7 Questions With Author Brian Wilson
Brian Wilson is a writer from New Zealand. If he adds Christchurch, New Zealand then you’ll understand why he seems to live dangerously and there is never a dull moment. On September 2009 his city was rocked by a richter-scale 7.1 earthquake. He just happened to be at the worst end of his city – the airport at 5am, when it happened. On 22 February 2010 his city was levelled by a 6.3 earthquake killing 113 people- most of them being in the building across the road from where he was working at the time.
It was after the Christchurch earthquakes when Brian began writing. There was a story to tell and as a person who has travelled the world extensively Brian had other stories to add, enough to complete his first book of short stories “Moments in Time”. He followed this with “Bumpy Roads” – post earthquake Christchurch and other stories. Two more books of short stories followed: “Here Comes the Sun-Perhaps?” and “So that’s Life”, before Brian progressed to writing two spy novels: “Operation Iran” and “The First Trumpet”. He is now in the final stages of another thriller novel, but based in New Zealand.
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What were some major setbacks of this profession?
Initially the lack of knowledge of how to publish a book. Three of my collections of short stories were published by Trafford, who some would describe as a vanity publisher as they charge for their services but they do give you the resources to enable you to prepare your book for printing. They are owned by Random House and Penguin, the two biggest traditional publishers.
The cost up front for publishing including cover design unless you have the knowledge and can use a free service like Amazon. Both novels I have put through Amazon.
The need to have your book proof-read/ edited which is an additional cost.
Marketing- the biggest problem. Most authors don’t sell more than 100 books and the number can be increased through marketing but then the more money you sink into your book the more you need to recover through increased sales. The problem is that you may have a brilliant book but nobody knows it or you exist.
Authors vs. Social Media. How do you approach the tools you have at your disposal?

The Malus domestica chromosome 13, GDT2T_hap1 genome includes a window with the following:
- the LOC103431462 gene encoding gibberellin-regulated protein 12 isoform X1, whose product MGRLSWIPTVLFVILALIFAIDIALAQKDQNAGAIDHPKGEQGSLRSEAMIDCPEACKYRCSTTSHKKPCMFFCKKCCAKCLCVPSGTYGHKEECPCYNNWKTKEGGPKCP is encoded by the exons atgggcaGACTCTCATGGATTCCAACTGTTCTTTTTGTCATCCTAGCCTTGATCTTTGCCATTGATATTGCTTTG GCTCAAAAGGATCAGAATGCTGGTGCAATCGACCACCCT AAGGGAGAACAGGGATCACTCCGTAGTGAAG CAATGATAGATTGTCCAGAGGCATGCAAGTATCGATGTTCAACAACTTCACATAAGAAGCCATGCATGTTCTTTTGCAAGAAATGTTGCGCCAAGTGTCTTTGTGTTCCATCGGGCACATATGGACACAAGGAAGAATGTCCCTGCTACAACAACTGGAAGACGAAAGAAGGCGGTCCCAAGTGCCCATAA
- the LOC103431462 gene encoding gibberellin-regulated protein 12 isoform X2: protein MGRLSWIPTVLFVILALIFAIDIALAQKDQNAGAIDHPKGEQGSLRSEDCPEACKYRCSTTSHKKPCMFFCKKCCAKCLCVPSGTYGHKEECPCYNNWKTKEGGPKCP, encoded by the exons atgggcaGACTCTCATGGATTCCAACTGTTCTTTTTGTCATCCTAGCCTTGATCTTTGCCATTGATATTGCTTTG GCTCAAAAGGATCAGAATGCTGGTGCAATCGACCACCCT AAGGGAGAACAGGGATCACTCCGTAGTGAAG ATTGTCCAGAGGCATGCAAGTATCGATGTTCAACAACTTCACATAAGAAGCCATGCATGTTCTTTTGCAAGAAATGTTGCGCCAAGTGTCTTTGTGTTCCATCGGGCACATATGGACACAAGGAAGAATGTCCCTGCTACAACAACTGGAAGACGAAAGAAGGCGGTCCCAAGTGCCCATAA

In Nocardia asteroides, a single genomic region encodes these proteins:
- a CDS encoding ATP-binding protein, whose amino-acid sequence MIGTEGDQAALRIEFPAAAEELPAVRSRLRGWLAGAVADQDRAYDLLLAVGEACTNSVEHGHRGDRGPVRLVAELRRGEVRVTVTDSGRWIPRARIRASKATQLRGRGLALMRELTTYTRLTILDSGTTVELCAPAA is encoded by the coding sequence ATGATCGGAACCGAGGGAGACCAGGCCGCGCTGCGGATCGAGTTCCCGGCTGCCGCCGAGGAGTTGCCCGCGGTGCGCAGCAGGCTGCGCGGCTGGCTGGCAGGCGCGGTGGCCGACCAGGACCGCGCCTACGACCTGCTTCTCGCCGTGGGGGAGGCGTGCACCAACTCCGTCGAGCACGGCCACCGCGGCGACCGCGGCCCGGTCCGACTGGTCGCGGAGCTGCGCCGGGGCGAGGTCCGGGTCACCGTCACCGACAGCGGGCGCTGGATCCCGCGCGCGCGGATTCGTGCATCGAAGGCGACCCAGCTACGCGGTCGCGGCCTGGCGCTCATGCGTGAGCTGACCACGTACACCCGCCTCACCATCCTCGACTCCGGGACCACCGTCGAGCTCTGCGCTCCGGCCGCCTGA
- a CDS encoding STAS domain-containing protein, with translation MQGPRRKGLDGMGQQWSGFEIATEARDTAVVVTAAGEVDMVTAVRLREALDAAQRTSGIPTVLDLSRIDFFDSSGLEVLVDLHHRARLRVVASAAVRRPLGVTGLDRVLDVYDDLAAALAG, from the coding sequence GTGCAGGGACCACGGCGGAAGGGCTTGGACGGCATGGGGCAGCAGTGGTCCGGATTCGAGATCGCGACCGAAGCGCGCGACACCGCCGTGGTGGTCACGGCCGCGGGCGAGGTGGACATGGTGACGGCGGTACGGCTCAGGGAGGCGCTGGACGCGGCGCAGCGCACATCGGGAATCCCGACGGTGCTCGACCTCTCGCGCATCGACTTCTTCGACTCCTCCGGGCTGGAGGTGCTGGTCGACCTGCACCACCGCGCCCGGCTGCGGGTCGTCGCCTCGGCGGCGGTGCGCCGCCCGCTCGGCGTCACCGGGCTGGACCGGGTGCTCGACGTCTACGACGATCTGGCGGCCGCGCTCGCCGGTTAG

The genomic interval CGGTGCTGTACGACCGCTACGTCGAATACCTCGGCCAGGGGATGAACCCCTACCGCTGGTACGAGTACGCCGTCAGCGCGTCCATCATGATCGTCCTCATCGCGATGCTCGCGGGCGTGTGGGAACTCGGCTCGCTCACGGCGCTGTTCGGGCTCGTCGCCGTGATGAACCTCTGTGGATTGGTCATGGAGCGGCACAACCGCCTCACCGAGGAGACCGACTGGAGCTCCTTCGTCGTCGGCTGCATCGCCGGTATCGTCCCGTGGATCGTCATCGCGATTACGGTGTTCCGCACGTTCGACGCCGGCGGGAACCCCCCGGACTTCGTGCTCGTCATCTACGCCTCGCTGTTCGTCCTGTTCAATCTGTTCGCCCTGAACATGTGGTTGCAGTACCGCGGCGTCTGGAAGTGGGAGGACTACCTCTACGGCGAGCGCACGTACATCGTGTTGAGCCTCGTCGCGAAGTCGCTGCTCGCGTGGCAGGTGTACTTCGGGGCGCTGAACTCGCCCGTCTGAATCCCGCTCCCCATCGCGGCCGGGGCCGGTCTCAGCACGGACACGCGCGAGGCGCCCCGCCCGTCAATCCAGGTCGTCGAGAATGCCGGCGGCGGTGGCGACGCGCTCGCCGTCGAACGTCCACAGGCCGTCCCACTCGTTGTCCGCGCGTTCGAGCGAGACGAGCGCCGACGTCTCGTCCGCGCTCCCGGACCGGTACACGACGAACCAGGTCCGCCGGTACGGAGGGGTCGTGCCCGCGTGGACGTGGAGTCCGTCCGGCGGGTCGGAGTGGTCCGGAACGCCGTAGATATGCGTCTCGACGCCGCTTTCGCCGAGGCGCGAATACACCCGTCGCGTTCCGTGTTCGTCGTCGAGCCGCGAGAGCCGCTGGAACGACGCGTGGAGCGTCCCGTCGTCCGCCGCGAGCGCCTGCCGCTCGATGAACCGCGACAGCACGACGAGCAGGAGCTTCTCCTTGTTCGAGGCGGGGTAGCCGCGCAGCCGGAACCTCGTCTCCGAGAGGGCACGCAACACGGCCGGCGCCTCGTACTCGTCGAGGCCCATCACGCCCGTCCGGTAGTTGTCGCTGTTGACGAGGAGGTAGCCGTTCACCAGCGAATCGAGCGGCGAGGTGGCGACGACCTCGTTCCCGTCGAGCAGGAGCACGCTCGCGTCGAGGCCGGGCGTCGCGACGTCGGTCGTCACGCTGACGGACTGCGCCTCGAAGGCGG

This follows on from d). How do you try to be known? I have a website at brian-d-wilson.com
I am on Facebook please pay me a visit and like as this is a new site. I also have an author’s page at Amazon and I am also at linkedin, and pinterest. email@example.com is a site where I have reviewed other author’s books.
What are the steps you usually take from writing your first draft to publishing?
I have an MA in psychology, and apply psychology to writing. In particular, what is most important in writing, interviews and many other areas are the primacy and recency effects. In other words the first and the last. For instance, if one picks up a book and read the first two chapters and it’s dull and boring then one often gives up on the book.
For this reason I like to pack action in the first chapter to get the reader on board. The ending is also important like finishing on a happy note or surprise twist, basically the wow factor, so the reader will want more of your books. So initially I know how the story will start and end and areas of suspense I want to include. The rest develops as I write. I have just finished a third thriller novel, set in my own country, New Zealand. Currently I have close to forty thousand words but I need to be up to between 60,000 and 80,000. But that’s not a problem as I now work through my novel adding bits and developing characters.
Just how much research is there behind a novel? Tell us how much research is there behind a novel? Tell us how it looks behind the scenes.
Accuracy is important and for this reason I use my experiences in other countries. In my last spy novel, “The First Trumpet”, my first chapter begins in Paris ascending the famous hill called Montmartre. I was in Paris a few years ago and for this reason I can draw on my knowledge. This novel also involves a wide range of research into past events and the more discerning reader can verify these through the Internet. In my novels research is extensive.
What’s your definition of the first draft?
Some might say the cold air coming through the doorway, but on a serious note it is hard to say. I might consider my current novel’s completion from the beginning to the end as the first draft but there’s another 20,000 or more words to add and I will continue to work over and over again from beginning to end adding and fine tuning.
How long do you self-edit your manuscript before sending it to a proof reader/ beta reader / editor?
Each time I work through adding and fine tuning I pick up and correct mistakes. When you consider that a novel may have 80,000 words plus say 20,000 bits of punctuation and add onto this grammar sentence structure errors, then say a 1% error rate (which seems quite low) would amount to more than a massive 1000 errors. I have been using Grammarly first to detect errors then I’ve shipped my draft to a proof-reader. Traditional publishers often use up to ten proof readers as even proof readers miss errors.
What should readers expect from your next novel?
This is based in New Zealand and will like the other two novels be a thriller leaving you to guess right to the end.
Are you in the Writing Industry?
Shoot me an email, I’d love to interview you!
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